PK | Dec 26, 2009
Have you noticed how some people can speak their part only in outbursts of some kind? They would be otherwise nice, sane people going about their lives in a circular routine that they have built around themselves. Yet, under their calm exterior there is always some undercurrent of judgmental thoughts flowing quietly which keep them perpetually irritated about something or the other.
I have noticed this in myself when I am driving. The need to focus on whatever others are doing is so strong to avoid collisions because in Delhi one drives by the rule that if there is space one has to go in and fill it up or worse if you have a bigger car, your self-importance gives you the right to go ahead first. This creates a situation where you have to drive with one eye on the rear-view mirror and the other three eyes on the left, front and right. Of course there is also this continuous analysis that is humming inside the brain. And every now and then, the perceived stupidity of the other guy vents itself out in expletives.
So coming back to our original premise, we need to consider the why and why-nots of the situation. The question is why some people speak their part only in anger; and this is not just anger, it is also laced with a heavy dose of indignation. Indignation presupposes that the person has been wronged and has been made to suffer due to the unworthy actions of the other guy. This also presupposes that some sort of judgment has already been passed. So, I can safely say that the person speaking out in hot flashes is not being pragmatic, he has not bothered to listen to both sides of the story and feels so strongly that he has been wronged that there is no space for discussions in the situation. The situation is exacerbated by the person‚Äôs need to not only prove his point but also teach the other malefactor a lesson even if it has to be drilled into his head. This I suppose is what they call road rage when it happens on the highway.
How we tend to work ourselves very often into a lather for nothing is beautifully illustrated by a story I read many years ago. It was titled ‚ÄúWant to borrow a jack?‚Äù
A motorist had a puncture somewhere out of town and was appalled to discover that there was no jack in his car. Now at the unearthly hour of 4 in the early morning where would he find the assistance needed and that too in the middle of the country side. Let‚Äôs not forget that this story comes from a time when cell phones were not invented. So although his head was brimming with anger against all the people who could have done this to him, he was cool-headed enough to look around. In the distance he noticed a light and decided to walk towards it. Soon it became obvious that he was approaching a farmhouse. This got him thinking. ‚ÄúWhat if the farmer does not open the door? He must surely be sleeping and will be upset at being disturbed at this hour of the night. But my need leaves me with no option but to knock at his door so to hell with the farmer. The farmer can always say no and that will be that and people are so unhelpful anyway nowadays, etc.‚Äù¬† By the time he reached the farmer‚Äôs door he had already worked out his case against the disturbance he was going to cause. If only the poor city-slicker had any idea that farmers get up rather early and are generally the most helpful kind of people on earth as they are deeply in tune with nature‚Äôs vagaries. Anyway this motorist knocks on the farmer‚Äôs door and the farmer opens the door. But before anything could be said the motorist blurts out: ‚ÄúNow are you going to give me the jack or not?‚Äù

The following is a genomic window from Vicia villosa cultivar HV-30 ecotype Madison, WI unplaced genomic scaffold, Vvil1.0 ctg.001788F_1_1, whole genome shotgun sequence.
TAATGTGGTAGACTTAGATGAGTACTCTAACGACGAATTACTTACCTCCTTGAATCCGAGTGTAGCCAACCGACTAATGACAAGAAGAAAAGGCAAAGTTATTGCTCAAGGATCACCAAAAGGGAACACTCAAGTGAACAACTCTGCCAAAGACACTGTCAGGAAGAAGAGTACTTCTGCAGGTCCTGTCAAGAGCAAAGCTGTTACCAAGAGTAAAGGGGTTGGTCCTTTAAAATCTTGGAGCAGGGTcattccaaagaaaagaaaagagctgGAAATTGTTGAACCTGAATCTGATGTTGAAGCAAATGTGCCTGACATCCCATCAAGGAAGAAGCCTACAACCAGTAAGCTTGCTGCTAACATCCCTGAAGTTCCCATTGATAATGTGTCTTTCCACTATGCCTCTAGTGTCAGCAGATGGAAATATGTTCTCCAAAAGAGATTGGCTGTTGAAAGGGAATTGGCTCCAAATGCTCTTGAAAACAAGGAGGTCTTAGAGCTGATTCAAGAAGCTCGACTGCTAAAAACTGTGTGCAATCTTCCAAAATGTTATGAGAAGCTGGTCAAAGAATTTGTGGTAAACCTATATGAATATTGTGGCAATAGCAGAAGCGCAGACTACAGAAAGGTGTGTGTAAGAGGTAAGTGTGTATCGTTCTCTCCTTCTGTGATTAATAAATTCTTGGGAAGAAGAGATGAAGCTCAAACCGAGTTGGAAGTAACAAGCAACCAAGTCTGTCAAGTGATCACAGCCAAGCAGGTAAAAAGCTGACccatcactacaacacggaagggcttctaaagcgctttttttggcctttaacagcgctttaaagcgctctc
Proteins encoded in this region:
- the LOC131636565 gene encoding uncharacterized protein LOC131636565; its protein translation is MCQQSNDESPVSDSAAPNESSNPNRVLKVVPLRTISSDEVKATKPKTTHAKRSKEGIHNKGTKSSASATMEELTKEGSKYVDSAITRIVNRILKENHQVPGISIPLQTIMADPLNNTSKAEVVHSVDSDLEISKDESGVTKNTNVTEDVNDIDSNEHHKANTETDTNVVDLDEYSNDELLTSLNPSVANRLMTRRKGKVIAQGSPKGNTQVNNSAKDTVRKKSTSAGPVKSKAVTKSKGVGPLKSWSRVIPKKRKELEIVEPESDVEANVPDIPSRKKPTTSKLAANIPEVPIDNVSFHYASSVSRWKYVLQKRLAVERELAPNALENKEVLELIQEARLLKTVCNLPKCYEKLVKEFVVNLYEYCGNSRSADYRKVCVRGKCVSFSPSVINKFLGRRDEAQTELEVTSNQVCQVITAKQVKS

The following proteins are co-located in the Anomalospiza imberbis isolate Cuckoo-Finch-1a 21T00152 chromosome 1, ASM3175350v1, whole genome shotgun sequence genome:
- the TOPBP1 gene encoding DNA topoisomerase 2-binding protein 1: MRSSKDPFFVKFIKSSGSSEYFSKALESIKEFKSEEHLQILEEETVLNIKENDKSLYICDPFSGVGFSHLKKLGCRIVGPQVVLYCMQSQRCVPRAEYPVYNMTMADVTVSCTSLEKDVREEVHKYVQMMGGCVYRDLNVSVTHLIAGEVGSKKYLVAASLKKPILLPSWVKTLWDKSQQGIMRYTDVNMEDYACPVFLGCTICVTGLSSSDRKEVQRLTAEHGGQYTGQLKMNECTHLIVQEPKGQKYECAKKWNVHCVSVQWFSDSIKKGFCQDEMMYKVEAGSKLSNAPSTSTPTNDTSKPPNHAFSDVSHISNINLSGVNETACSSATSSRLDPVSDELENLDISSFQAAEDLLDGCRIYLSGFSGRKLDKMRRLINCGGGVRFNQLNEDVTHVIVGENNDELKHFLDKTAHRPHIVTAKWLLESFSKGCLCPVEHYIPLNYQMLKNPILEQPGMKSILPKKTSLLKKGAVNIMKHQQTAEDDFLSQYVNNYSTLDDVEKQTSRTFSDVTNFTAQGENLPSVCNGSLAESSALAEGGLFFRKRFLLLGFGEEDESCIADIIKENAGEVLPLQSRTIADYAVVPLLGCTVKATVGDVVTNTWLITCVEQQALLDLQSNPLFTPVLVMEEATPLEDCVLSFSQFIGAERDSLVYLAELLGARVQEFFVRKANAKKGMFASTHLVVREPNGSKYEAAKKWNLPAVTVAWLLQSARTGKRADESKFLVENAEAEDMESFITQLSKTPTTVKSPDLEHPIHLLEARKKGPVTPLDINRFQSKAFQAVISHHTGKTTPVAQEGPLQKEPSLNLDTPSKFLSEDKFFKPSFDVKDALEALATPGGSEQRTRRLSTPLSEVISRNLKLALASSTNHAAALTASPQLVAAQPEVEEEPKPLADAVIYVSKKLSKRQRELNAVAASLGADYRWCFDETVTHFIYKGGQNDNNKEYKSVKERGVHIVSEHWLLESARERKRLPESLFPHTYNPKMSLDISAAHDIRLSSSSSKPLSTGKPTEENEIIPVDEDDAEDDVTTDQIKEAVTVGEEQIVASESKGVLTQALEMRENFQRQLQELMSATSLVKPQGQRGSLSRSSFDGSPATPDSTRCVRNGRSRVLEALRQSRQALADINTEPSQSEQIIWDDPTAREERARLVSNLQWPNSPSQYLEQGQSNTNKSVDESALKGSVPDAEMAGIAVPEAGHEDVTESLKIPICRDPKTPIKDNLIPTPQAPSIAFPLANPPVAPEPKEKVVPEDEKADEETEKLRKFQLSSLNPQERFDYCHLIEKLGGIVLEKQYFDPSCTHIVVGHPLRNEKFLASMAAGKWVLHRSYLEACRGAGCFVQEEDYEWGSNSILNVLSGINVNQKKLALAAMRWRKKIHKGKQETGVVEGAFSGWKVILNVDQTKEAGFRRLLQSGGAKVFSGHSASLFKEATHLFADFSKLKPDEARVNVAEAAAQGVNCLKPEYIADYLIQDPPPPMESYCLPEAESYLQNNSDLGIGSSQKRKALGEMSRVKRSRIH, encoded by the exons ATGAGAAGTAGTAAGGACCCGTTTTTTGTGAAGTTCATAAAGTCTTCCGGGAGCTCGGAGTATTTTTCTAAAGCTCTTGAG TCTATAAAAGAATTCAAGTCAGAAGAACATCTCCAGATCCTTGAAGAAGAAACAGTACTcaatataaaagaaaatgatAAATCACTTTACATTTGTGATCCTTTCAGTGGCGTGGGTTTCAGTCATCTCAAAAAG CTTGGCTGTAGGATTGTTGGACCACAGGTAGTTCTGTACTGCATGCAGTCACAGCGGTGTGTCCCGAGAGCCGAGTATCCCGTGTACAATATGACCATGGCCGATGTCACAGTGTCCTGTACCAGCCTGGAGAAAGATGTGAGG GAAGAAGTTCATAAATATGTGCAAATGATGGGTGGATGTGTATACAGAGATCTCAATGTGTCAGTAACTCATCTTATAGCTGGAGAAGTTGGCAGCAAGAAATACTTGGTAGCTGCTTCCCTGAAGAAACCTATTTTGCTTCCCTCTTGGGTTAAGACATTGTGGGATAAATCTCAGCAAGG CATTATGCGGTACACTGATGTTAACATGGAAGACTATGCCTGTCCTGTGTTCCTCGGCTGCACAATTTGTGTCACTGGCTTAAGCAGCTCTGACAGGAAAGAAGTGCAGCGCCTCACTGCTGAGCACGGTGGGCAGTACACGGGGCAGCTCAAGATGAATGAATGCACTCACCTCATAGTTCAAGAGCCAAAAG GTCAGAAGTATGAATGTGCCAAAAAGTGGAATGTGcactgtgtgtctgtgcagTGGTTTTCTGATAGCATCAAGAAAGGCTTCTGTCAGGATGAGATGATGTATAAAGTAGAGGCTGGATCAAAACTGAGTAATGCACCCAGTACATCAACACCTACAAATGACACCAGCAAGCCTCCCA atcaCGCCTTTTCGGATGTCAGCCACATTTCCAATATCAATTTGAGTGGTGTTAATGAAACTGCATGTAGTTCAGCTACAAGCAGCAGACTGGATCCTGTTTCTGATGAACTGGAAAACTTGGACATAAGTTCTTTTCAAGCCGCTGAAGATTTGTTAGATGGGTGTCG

Why are we in such a hurry to prejudge? Why do we feel superior enough to be judgmental with so much righteousness? The other day I was back in my old school which is an ashram where the morning hours are for meditation and no other activity is encouraged especially in the meditation area and near it. I was sitting there; it was six in the morning. Just then an old lady comes, sees the latest newspaper daily around nearby, left by another ashramite and asks me to tell her the cricket score. So I pick up the paper and open it. After all if the old lady is more interested in cricket scores and meditation is not her forte, who am I to judge? But before I could do my good karma, an old teacher of mine passes by and immediately scolds me for reading the paper in the meditation area! Boy, I was so amused. It was so much like my childhood when I was being scolded for something or the other, never heard nor given a chance to explain. I left immediately and went to the sea beach nearby to cleanse myself of the indignation that this teacher had injected in my atmosphere.
When people burst out in an immature manner after living on this earth for so long, I do wonder if they have learnt anything at all. Why can‚Äôt they, even if they have been apparently wronged, keep their cool and state their case without anger?
Our courts would not be so filled with cases and divorces would diminish in numbers if they did so. Everyday skirmishes would turn into studious discussions.
I am reminded of this saying by Isaac Asimov ‚Äì‚ÄúViolence is the last refuge of the incompetent.‚Äù And I will leave it here for you to judge!
Pradeep Maheshwari is a Delhi-based author, personal¬†growth frainer and marketing consultant.
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